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BBC: DTT HD loss could cost £15.6 billion

pinkhelmets

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Report:
The loss to the UK in private and social value if HD services are not allowed to develop on DTT spectrum could be as much as £15.6 billion. The figure was revealed as part of the BBC’s response to the Ofcom consultation on the Digital Dividend Review, which closed today (Tuesday). The figure, that has a range between £4.1 and £15.6 billion was calculated by Independant Consulting, and is based on the loss from reduced audiences to public service broadcasting, the reduction is value caused by people migrating from the platform, and the social value from the loss of universal provision, should HD become the standard format.

“High Definition is already a consumer reality, and it’s one that really adds value for audiences,” said BBC director-general Mark Thompson. “It’s a technological advance that we think can and should be available as far as possible to all viewers of digital television – whether they watch through cable, satellite or an aerial, and whether they choose pay or free-to-air services.”

The BBC says that the Freeview DTT platform must be able to compete with the other platforms by offering a critical mass of HD channels.

Ofcom is proposing a technology neutral auction of the radio spectrum released as a result of analogue switch off. Broadcasters including the BBC, ITV and Channel 4 have argued that they should be gifted at least one third of the released spectrum, fearing that an auction would not only price them out of the market, but also create a two tier public broadcasting service with consumers forced to take out subscription services to enjoy HD.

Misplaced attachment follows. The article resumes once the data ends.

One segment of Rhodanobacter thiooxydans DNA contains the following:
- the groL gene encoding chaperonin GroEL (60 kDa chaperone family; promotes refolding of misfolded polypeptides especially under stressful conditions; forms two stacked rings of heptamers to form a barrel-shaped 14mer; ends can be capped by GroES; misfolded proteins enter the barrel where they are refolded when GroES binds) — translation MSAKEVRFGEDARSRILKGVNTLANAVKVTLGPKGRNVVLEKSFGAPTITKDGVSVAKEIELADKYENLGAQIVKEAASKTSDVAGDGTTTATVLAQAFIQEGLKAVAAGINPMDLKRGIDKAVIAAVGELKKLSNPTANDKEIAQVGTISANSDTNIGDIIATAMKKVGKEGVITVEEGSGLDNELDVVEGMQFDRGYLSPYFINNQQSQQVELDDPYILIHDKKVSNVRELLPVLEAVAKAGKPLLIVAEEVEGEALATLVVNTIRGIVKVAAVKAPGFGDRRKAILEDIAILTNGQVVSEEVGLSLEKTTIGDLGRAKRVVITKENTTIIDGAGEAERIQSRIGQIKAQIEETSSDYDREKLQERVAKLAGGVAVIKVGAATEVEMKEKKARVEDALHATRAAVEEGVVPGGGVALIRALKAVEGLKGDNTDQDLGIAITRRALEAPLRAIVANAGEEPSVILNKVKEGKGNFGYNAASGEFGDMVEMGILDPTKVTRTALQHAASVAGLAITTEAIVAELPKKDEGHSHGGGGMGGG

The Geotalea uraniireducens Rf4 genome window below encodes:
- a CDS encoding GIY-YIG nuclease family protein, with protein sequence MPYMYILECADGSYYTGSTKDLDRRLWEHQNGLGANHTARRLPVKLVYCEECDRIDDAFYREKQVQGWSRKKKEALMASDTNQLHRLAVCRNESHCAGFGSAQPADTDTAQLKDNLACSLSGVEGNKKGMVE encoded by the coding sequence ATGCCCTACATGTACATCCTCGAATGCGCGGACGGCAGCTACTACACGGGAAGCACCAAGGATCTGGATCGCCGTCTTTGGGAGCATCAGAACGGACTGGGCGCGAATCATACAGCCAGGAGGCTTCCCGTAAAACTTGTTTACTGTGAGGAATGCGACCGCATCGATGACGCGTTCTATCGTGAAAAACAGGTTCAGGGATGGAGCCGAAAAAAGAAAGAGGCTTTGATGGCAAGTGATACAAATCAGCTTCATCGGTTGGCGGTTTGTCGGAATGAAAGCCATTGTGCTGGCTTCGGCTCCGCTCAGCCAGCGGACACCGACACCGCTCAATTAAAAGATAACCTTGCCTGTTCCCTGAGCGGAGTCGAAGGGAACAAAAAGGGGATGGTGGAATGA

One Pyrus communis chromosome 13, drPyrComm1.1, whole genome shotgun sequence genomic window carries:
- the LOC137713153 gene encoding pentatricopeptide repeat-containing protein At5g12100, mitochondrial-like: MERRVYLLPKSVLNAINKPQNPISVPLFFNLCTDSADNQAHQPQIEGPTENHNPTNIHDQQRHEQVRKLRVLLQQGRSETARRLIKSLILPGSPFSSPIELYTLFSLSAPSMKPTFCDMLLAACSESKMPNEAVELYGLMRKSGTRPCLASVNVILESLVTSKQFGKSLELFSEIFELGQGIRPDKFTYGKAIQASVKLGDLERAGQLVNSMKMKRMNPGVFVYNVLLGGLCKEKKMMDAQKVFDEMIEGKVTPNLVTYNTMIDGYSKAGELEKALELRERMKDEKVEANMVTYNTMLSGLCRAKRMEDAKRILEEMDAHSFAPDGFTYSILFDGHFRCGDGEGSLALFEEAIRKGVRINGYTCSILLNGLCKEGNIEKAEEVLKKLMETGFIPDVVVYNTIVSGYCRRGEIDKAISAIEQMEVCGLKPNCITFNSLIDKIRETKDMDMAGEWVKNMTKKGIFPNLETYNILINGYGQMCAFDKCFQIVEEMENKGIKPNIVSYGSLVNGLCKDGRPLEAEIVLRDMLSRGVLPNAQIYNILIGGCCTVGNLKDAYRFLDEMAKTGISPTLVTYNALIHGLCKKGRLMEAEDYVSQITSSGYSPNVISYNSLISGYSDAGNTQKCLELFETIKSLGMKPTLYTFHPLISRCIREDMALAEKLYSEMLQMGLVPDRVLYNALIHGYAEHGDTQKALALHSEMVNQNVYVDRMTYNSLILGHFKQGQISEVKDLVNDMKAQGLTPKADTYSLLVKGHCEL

pinkhelmets

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There is another side to the coin.
The "15.6 million" loss isnt actually a 'loss' its more of a 'shift' of social value so not actually accurate in some consulting views, whatever the exact figure is. For the public service broadcasters it means they have to perhaps fight harder to continue being the best choice.... competition has never done any of them harm and only improved the publically owned corporation (BBC) and ensured that ITV and Ch4 have continued to seek audiences and stop them choosing to 'go out & do something less boring instead'. Uk television competes at a top elite level in the world, would this be so if they did not have the 'healthy competition' with viewers having choice to go elsewhere?
Another view is that a fight for space will ensure that the 'junk' channels will never form part of the DTT platform and that only the very best will be offered on the platform, is that so bad?
The BBC requested a higher licence fee charge to cover costs of expanding DTT, which would include providing HD services. This was rightly refused as one of the questions.... is it really in the nations interest to have HD services via DTT and would we all be prepared to pay for it even if we used cable or satellite or any other alternative?

In my view the report is purely the BBC throwing the dummy out of the pram as they have not had their way, which would certainly have been the 'easy way'. I am known here as a supporter of 'free-to-all' public service telly and more against pay-tv, but that doesnt mean I always think bbc, itv & ch4 are right, and if it results in a 2-tier DTT system then at least the public get choice and revenues/values will NOT be affected they will simply shift to where the public demand. :)